Diabetes messes with the body’s metabolism, which can result in devastating complications like nerve damage, kidney disease, and vision loss.
By capturing a snapshot of the eye, scientists in Michigan say that they can pick up telltale signs of metabolic stress in the retina caused by diabetes. They say that the new imaging technology may offer a quick, noninvasive way of detecting the disease early and monitoring its progress.
“With just a minute in an optometrist’s office, you might be able to detect metabolic stress in the eye, refer the patient to an endocrinologist, and get a diagnosis,” says Howard Petty, a biophysicist and imaging expert at the University of Michigan’s Kellogg Eye Center and one of the authors of a study that appears in the latest issue of the Archives of Ophthalmology.
The study focused on patients with diabetes, but Petty says that the screening technology should be able to identify people with prediabetes–a condition in which blood glucose levels are higher than normal and that often progresses to full-blown diabetes. The researchers are beginning clinical trials this fall, using the system on diabetics and prediabetics.
“It’s an intriguing idea that you could detect early diabetes by looking for the changes that result from blood sugar, in the eye,” says John Buse, president of Medicine and Science at the American Diabetes Association, who was not involved in the work.
Petty, together with Victor Elner and other colleagues at the University of Michigan, used a sophisticated camera system coupled with customized imaging software to detect fluorescence given off by oxidized proteins in dying cells in the retina. The 21 diabetics in their study had elevated levels of autofluorescence from retinal flavoprotein, compared with healthy age-matched control subjects. Diabetics that had –damage to the retinal tissue that can causes blindness–had even higher levels of fluorescence than diabetics without the condition.
Petty and his colleagues have already used their imaging system to detect pseudotumor cerebri (PTC), a disorder that causes symptoms similar to those of a brain tumor. They also plan to test the system on patients with macular degeneration and glaucoma.
The correlation between elevated autofluorescence and diabetes is “an interesting observation,” says Lois Jovanovic, CEO and chief scientific officer of Sansum Diabetes Research Institute, in Santa Barbara, CA. “But it raises more questions than it answers.” Jovanovic wants more studies to be done, with more data on blood sugar levels in study subjects, to prove that high fluorescence measurements are really a result of metabolic stress and not of fluctuations in blood glucose. She also wants to see the results of eye tests in people with type 1 diabetes compared with the much more common type 2. Petty says that the effects on the eye would be the same.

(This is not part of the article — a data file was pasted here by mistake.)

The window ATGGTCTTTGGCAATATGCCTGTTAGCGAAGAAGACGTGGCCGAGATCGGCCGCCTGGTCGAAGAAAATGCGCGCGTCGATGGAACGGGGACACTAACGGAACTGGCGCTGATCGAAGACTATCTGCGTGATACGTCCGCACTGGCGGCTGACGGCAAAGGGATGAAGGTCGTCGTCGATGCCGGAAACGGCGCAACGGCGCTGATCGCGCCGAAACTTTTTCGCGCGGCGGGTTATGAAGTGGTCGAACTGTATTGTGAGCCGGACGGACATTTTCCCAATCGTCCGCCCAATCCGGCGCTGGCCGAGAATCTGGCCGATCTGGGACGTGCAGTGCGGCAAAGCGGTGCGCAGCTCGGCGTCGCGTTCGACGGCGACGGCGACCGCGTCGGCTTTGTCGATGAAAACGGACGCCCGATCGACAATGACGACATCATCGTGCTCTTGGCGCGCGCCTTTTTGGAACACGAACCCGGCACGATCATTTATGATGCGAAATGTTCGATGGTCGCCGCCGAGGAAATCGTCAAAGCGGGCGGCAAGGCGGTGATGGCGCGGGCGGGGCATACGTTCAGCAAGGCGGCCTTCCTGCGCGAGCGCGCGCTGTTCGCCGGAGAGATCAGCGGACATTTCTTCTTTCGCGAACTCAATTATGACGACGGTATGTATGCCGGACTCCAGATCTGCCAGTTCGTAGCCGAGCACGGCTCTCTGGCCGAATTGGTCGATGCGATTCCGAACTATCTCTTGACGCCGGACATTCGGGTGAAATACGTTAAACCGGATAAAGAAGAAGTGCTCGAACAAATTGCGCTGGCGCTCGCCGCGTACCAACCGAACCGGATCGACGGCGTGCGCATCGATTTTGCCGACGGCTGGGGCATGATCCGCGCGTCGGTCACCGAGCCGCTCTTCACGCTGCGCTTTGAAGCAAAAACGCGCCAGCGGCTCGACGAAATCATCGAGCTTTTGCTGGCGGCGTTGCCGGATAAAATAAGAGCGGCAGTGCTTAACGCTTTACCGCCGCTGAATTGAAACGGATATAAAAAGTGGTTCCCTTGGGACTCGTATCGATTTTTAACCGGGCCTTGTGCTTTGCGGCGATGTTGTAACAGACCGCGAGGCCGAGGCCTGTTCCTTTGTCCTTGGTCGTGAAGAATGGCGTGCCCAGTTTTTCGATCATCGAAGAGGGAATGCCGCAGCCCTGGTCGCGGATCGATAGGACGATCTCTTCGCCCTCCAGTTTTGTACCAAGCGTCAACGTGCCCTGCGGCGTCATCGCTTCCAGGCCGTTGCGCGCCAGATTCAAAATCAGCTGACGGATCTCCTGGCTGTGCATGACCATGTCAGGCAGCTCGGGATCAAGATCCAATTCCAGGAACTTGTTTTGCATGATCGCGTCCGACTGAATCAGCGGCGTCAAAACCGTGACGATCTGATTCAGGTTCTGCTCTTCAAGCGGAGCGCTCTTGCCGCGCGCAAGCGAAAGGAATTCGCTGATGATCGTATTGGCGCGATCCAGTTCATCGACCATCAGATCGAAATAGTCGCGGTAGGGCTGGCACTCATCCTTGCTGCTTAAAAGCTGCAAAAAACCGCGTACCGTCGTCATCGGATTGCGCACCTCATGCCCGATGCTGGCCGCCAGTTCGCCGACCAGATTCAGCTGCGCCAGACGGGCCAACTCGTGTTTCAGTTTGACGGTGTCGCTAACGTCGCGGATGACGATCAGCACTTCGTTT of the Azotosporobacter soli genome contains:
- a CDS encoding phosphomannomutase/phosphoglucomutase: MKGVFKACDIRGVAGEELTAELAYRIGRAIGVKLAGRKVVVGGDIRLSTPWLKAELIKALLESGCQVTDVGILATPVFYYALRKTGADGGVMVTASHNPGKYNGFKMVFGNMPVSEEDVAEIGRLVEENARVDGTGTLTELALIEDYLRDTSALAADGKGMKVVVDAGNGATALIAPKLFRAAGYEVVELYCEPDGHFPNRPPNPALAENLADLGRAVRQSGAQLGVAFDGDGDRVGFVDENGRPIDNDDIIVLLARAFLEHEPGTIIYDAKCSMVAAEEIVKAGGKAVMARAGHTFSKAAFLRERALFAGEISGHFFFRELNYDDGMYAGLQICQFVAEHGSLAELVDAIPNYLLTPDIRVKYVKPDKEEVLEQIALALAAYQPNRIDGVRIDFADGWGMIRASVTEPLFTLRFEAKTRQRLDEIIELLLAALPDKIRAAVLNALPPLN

Even if the eye test proves effective in clinical trials, it’s unlikely to replace blood sugar screening, the test most commonly used to detect diabetes. However, it may provide a useful early-warning tool. To detect prediabetes, physicians use the more sensitive glucose tolerance test, a time-consuming and expensive test in which blood glucose levels are monitored before and after a patient is given a sweet drink.
Petty hopes to make the eye imaging system inexpensive enough that it could be used by optometrists, not just ophthalmologists, to identify people who may have prediabetes. Glucose tolerance testing would confirm the diagnosis. “Hopefully, we can find out who these patients are and get them into the right treatment and care,” Petty says.
Petty believes that the technology could motivate people to take better care of their health because “you can tell someone, ‘You’re sliding toward the edge of the cliff, and here’s the data that says so.’”
Eye tests could also be used to monitor diabetic patients, Petty says, and assess the effects of drug treatments and lifestyle changes. Diabetics can lose “a substantial fraction–up to 50 percent–of their retinal cells” before they’re aware of vision problems, Petty says, because the brain adjusts to the input from the eyes–up to a certain point. “Once you’re beyond that threshold, right now … you really can’t get [vision] back,” he adds.
Petty and his colleagues are now having a much smaller version of their first eye imaging system built. It will be easier to use, and unlike the current version, it won’t require a patient’s eyes to be dilated. Petty and Elner have filed for patents and formed a company, OcuSciences, to commercialize the technology.
“The application for diabetes is really staggering when you think about it,” Petty says, “because there are so many diabetics and prediabetics in this country.”
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